I’m old.

Let’s just get that out of the way. I know I’m old—especially for someone in the agency business. People don’t usually last 40 years in this business, certainly not on the creative side. It’s a high-burnout game.

So if I sound like an old man, well, yeah. I started my advertising career in the summer of 1981.

And I’m ending it at the end of this month.

Lots of old folks have stories, and I’ve got a million of them. Some of them are funny. Some are horrifying. Some of them are even true.

But storytelling is not my purpose today. My purpose is to pass on, without too much old-man bloviating, a few nuggets of wisdom. Here are five things I know that, if you’re going to make it even half as long as I did in or around this business, you should know, too.

1. Know your clients’ industries.

The best advertising and marketing people want to know as much as they possibly can about their clients and what they do. Why do people buy what they’re selling? Why do they choose a competitor’s product instead? What issues do they face? What’s coming next? What can you say and do that’s different from what their competitors can say and do? Stop thinking of yourself as being in the agency business and start thinking of yourself as being in the healthcare business, or the machine tool business, or the whatever-your-client-does business—because, in a very real way, you are in your client’s business. The better you understand that, the more successful you (and, in most cases, your clients) will be.

2. Know what’s possible now—and what’s ahead.

I saw some of the most talented commercial designers of my generation refuse to make the leap from the drawing board to the computer. I saw some of the most perceptive marketing strategists I know treat blogging and social media and digital marketing with blithe disregard. Yes, TV and print advertising are still things, but they’re not everything. If you’re not keeping up, you’re behind. And don’t think hanging onto the past is just a Boomer problem. If you’re not ready for everything to change again in a few years, well…back to the drawing board for you.

3. Know how to collaborate.

Politics ain’t beanbag, and marketing ain’t solitaire. For example: Getting a TV spot done typically involves a writer, an art director, a producer (or producers), the account service team, a director, an editor, actors, an audio engineer, maybe (if you’re lucky) a composer—plus location scouts, DPs, PAs, gaffers, grips, hair and makeup artists, and others. Oh, and your client. If you’re not prepared to compromise, if you’re not prepared to collaborate and let others do their jobs and contribute, you’re either going to be miserable or make everyone else miserable (or, more likely, both). And—wonder of wonders—sometimes other people have good ideas, too.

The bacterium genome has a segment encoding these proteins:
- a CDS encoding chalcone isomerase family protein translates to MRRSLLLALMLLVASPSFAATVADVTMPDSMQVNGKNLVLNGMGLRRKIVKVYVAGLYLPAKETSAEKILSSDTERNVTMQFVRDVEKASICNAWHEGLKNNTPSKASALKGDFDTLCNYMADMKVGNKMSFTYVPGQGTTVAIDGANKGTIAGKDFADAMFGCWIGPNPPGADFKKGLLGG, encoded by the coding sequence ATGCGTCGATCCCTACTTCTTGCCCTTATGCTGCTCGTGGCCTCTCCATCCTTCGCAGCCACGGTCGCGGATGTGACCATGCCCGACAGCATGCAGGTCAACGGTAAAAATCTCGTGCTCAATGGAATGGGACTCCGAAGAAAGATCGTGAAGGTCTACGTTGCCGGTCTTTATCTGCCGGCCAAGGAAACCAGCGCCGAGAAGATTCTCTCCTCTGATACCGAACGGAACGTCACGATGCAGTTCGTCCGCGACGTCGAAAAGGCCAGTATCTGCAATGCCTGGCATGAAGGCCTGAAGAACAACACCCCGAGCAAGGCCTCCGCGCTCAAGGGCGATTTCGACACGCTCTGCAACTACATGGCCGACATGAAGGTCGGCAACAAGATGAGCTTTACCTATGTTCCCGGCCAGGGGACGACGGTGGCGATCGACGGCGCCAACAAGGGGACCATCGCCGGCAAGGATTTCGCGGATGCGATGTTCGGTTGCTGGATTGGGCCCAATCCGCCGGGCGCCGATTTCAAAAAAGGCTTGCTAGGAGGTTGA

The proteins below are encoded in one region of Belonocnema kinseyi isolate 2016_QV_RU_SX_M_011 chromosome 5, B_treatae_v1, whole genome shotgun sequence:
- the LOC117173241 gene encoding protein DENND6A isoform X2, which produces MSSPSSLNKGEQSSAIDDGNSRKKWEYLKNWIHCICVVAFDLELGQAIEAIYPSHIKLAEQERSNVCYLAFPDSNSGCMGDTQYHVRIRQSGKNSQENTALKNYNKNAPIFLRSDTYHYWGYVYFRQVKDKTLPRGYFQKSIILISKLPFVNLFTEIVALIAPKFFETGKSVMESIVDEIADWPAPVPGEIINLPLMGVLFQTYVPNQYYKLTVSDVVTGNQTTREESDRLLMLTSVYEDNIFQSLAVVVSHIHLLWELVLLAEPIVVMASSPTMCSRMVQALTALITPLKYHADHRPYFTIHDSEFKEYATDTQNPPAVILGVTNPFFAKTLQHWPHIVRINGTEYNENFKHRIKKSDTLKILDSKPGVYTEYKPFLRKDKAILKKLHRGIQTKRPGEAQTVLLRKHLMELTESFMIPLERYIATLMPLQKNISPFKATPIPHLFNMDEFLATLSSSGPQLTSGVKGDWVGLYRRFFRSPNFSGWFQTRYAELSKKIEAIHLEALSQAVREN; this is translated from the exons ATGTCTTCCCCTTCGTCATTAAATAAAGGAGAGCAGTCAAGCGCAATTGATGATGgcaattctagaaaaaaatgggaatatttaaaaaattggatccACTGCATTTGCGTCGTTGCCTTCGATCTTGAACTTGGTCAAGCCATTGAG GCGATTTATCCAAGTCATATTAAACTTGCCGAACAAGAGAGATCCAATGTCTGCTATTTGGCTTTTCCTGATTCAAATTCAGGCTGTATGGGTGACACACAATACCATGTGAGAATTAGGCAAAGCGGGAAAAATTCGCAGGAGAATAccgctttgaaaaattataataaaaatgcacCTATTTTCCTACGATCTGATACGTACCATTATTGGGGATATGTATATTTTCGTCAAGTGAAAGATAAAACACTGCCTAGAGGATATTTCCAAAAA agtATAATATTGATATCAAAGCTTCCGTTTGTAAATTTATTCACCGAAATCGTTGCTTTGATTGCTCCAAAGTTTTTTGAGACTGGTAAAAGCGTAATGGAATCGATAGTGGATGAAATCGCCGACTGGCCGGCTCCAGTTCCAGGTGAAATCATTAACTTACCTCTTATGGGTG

4. Know when to just build the cabinets.

Too many times, I’ve been witness to creative folks fighting with clients, trying to salvage an idea the client isn’t going to buy. You will not win them all; in fact, you may not win most of them. Treasure your wins and know when continuing to push for your idea is important—and when it’s only about your ego. Remember that advertising is not art: It’s a craft, more like carpentry than sculpture. You’re spending someone else’s money, and their name and logo—not yours—is going on the final product. Put it this way: You owe your clients your best ideas and your best advice. But there’s no shame in relenting when they want something different. If your clients continually want you to do dumb or crummy work, maybe you need new clients. Until you decide to fire them, know when it’s time to back down and give them the cabinetry they want.

5. Know how lucky you are.

Seriously. The agency business is stressful. You’re only as good as the last thing you did. You’re going to get rejected a lot. You’ll have to learn to turn on dimes and adjust on flies. Sometimes, you’ll have to work more than 40 hours a week. But here’s the thing: You also get to work with a bunch of smart, kind, nice, funny, curious, interesting people. Over the last 40 years, I have enjoyed my work more than anyone has a right to. I have almost never been bored. That’s what agency work should be: hard, but fun. If it’s not that way for you, it’s time to either get out or find a better agency.

On that note: If you’re looking for a place to work, I invite you to consider Well Done Marketing. Drop me a note if you’re interested. I have stories.